Mat 19:24 And again I say unto you, It is easier for a camel to go through the eye of a needle, than for a rich man to enter into the kingdom of God.

    There are several verses speaking of the same parable or event where Matthew says kingdom of heaven and Mark, Luke, or both say kingdom of God.

    The reign of heaven would surely be the reign of God as well?
     
  4. frienden thalord

    frienden thalord Well-Known Member

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    Hank. I remember when that owl was a buck deer . You throw those hands up and praise the Lord .
     
  5. RobNJ

    RobNJ CF Olde Pharte

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    I'd like to mention, to any sensible visitors, here in this forum... Wherever the above demented screed comes from,,,,,
    IT AIN'T ORTHODOX, doesn't belong here, and IS NOT depiction of the beliefs of The Church!
     
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  6. frienden thalord

    frienden thalord Well-Known Member

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    Thanks for the reminder that preterism is erroneous . THANK YOU .
     
  7. RobNJ

    RobNJ CF Olde Pharte

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    Preterism isn't the problem.. It's the Premil Dispensationalist Fractured Fairy Tales (drivel, like the "rapture"), that have no place here.
     
  8. ArmyMatt

    ArmyMatt Regular Member Supporter

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    even if you want to tie the keys and authority to St Peter, nowhere does Scripture say that only follows in Rome. that's the bogus idea
     
  9. Lost4words

    Lost4words Like a puppy, i need guidance. Supporter

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    'Eye of the needle' is referring to a gate in Jerusalem that heavily packed camels could not pass through. They had to be unloaded first. Same as the rich man. He cannot get into Heaven with all the trappings of his wealth!
     
  10. Light of the East

    Light of the East Orthodox Inquirer Supporter

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    Well, Father, like I said, it was just a passing thought. Not something I intend to claim as dogma. But I thought in interesting to consider that perhaps Peter did have the keys for a temporary period of time and then they were not needed any longer.
     
  11. Light of the East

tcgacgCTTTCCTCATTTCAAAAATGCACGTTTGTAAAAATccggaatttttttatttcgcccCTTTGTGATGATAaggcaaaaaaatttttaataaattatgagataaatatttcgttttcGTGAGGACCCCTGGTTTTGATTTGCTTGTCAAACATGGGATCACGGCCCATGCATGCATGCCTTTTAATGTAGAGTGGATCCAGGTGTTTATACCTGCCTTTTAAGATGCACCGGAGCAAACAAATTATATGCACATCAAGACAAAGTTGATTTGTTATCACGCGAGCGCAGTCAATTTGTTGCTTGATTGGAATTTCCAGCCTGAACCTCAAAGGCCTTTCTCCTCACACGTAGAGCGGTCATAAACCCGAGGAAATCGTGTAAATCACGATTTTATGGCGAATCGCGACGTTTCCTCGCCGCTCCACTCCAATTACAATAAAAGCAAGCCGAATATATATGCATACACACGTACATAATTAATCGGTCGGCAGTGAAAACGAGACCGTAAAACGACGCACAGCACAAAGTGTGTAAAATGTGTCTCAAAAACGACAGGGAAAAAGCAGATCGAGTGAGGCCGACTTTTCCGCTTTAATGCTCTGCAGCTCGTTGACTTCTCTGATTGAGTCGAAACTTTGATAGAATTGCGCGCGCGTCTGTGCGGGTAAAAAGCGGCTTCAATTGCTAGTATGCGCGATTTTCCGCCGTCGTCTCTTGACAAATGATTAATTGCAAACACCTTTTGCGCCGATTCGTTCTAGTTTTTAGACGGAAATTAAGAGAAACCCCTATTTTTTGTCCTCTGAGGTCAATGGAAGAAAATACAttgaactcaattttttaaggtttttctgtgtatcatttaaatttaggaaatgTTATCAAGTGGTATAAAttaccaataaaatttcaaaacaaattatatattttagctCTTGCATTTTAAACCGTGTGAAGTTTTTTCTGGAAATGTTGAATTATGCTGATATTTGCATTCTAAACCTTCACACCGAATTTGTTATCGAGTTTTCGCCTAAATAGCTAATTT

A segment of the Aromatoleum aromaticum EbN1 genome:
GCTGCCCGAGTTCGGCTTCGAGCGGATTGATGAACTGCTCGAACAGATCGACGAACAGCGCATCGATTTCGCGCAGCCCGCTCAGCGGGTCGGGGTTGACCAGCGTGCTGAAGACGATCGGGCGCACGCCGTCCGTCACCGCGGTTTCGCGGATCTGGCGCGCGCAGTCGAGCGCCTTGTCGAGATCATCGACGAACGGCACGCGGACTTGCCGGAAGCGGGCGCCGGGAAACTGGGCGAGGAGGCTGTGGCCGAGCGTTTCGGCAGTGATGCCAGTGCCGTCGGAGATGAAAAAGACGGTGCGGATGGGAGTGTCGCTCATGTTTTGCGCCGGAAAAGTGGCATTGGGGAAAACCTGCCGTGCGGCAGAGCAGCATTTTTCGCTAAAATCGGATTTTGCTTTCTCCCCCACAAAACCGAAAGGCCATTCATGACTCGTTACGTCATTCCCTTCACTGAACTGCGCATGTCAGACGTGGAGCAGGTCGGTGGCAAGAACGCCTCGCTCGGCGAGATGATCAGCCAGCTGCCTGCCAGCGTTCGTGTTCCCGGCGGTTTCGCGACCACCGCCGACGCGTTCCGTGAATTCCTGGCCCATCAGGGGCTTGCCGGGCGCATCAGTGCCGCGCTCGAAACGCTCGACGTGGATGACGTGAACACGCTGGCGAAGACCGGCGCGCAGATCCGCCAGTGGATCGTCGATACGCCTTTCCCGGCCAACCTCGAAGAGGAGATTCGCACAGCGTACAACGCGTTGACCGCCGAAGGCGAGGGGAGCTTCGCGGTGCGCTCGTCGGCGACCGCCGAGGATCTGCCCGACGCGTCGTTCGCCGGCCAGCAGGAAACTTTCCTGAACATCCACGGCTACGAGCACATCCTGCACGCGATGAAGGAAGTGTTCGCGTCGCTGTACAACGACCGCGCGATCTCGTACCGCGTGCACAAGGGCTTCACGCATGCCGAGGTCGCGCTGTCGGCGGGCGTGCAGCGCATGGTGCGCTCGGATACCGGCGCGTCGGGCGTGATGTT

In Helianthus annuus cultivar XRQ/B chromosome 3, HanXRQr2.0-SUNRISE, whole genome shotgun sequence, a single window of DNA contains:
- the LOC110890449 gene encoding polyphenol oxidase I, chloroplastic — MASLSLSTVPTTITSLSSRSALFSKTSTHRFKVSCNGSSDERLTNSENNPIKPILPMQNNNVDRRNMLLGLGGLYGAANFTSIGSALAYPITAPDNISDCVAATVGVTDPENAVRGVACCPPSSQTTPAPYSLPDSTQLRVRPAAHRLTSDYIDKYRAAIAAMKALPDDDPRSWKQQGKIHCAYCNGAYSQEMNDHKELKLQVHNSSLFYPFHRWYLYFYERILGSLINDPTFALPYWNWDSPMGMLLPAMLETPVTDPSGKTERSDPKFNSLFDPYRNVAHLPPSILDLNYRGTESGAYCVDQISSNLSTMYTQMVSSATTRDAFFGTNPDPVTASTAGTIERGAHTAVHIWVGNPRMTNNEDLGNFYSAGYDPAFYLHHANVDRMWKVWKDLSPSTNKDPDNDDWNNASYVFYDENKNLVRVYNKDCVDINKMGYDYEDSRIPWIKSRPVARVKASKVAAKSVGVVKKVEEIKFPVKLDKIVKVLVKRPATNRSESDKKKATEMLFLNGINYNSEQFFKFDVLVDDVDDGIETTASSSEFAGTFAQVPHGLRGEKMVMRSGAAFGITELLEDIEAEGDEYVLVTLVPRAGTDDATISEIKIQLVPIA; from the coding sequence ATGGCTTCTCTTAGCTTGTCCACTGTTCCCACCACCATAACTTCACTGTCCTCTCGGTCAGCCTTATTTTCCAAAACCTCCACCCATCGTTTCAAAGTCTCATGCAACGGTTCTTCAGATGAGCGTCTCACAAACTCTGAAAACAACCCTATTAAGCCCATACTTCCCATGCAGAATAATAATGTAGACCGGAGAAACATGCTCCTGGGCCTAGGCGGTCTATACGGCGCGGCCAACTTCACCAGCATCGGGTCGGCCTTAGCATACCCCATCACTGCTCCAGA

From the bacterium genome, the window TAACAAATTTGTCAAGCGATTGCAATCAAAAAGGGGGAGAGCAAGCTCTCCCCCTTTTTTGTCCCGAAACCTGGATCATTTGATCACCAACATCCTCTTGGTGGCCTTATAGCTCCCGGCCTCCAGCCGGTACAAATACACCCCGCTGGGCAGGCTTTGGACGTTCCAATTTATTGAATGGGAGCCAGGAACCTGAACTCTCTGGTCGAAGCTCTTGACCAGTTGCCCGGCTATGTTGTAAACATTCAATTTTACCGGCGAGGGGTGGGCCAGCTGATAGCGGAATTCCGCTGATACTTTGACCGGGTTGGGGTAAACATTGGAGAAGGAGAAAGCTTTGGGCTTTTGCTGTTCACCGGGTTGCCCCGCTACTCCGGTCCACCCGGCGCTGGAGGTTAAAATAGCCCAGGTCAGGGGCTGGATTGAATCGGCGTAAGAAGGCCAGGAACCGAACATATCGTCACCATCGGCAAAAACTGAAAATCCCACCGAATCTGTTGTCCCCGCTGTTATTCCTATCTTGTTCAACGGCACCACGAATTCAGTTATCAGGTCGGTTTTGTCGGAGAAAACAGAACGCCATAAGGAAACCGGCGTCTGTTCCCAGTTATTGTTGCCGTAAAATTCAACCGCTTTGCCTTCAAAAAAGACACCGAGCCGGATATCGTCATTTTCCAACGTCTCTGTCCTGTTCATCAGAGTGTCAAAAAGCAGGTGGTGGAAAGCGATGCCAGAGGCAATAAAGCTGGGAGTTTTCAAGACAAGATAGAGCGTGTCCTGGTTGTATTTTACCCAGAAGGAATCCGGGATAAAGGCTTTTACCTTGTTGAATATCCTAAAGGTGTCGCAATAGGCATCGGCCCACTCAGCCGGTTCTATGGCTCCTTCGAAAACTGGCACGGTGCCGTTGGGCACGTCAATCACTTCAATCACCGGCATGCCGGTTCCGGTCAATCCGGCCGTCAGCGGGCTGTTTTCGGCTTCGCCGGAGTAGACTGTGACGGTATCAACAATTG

Light of the East Orthodox Inquirer Supporter

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    Why was the term "Kingdom of Heaven" only used in the Gospel of Matthew? It appears nowhere else. So when I was pondering this, I thought that perhaps it had to do with the fact that Matthew is the Gospel to the Jews. Luke and Mark would be speaking to Gentiles who wouldn't understand Jewish terms, thus the use of "Kingdom of God."

    Again, nothing dogmatic here, just some thoughts.
     
  12. Light of the East

    Light of the East Orthodox Inquirer Supporter

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    duplicate post by accident
     
  13. Hank77

    Hank77 Well-Known Member Supporter

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    Yes. :)
    But my post is asking about the difference between the kingdom of heaven and the kingdom of God, per the OP discussion.
     
  14. Light of the East

    Light of the East Orthodox Inquirer Supporter

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    Well, what do you think the difference is?

    Does it not strike you as odd that the phrase "Kingdom of Heaven" only occurs in Matthew?
     
  15. Hank77

    Hank77 Well-Known Member Supporter

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    I understand and that could be true. Why do you think Mark was speaking to Gentiles?
     
  16. Light of the East

    Light of the East Orthodox Inquirer Supporter

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    Well, I think I remember reading that somewhere in my studies.

    Here - from Wikipedia:

    Mark was written in Greek, for a gentile audience (that they were gentiles is shown by the author's need to explain Jewish traditions and translate Aramaic terms) of Greek-speaking Christians: Rome (Mark uses a number of Latin terms), Galilee, Antioch (third-largest city in the Roman Empire, located in northern Syria), and southern Syria have all been offered as alternative places of authorship.[12] The author may have been influenced by Greco-Roman biographies and rhetorical forms, popular novels and romances, and the Homeric epics; nevertheless, he mentions almost no public figures, makes no allusions to Greek or Roman literature, and takes all his references from the Jewish scriptures, mostly in their Greek versions from the Septuagint.[13] His book is not history in the modern sense, or even in the sense of classical Greek and Roman historians, but "history in an eschatological or apocalyptic sense," depicting Jesus caught up in events at the end of time.[14]
     
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  17. Hank77

    Hank77 Well-Known Member Supporter

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    No, I think Matthew may have first been written in Hebrew, Mark in Greek and Luke as well. But remember that many Jews were Hellenized and spoke and read Greek. That's why the Jews wrote the Septuagint in Greek.
    Interesting video about the Jewish document, Hebrew Matthew, if/when you have time.
    https://www.nehemiaswall.com/hebrew-gospel-matthew-nehemia-gordon
     
  18. ArmyMatt

    ArmyMatt Regular Member Supporter

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    well, I think we would say he does have the keys, and he passed his authority to all bishops.
     
  19. gurneyhalleck1

    gurneyhalleck1 Has the Kavorka

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    What a great possible name for a metal band!----DEMENTED SCREED!!

     
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  20. gurneyhalleck1

    gurneyhalleck1 Has the Kavorka

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    He was at Antioch and Rome both; people forget his itinerant ministry and the fact that the Lord did not create a situation where the charisma of an individual bishop somehow metaphysically transfers to the next bishop. All bishops contain all the apostolic authority. The direct bishop right after St. James was not somehow "the new James." He didn't retain that man's charisma and unique character. He received the ability to rule as a bishop, period. Obviously some Sees were venerable and respected, but there were many reasons why....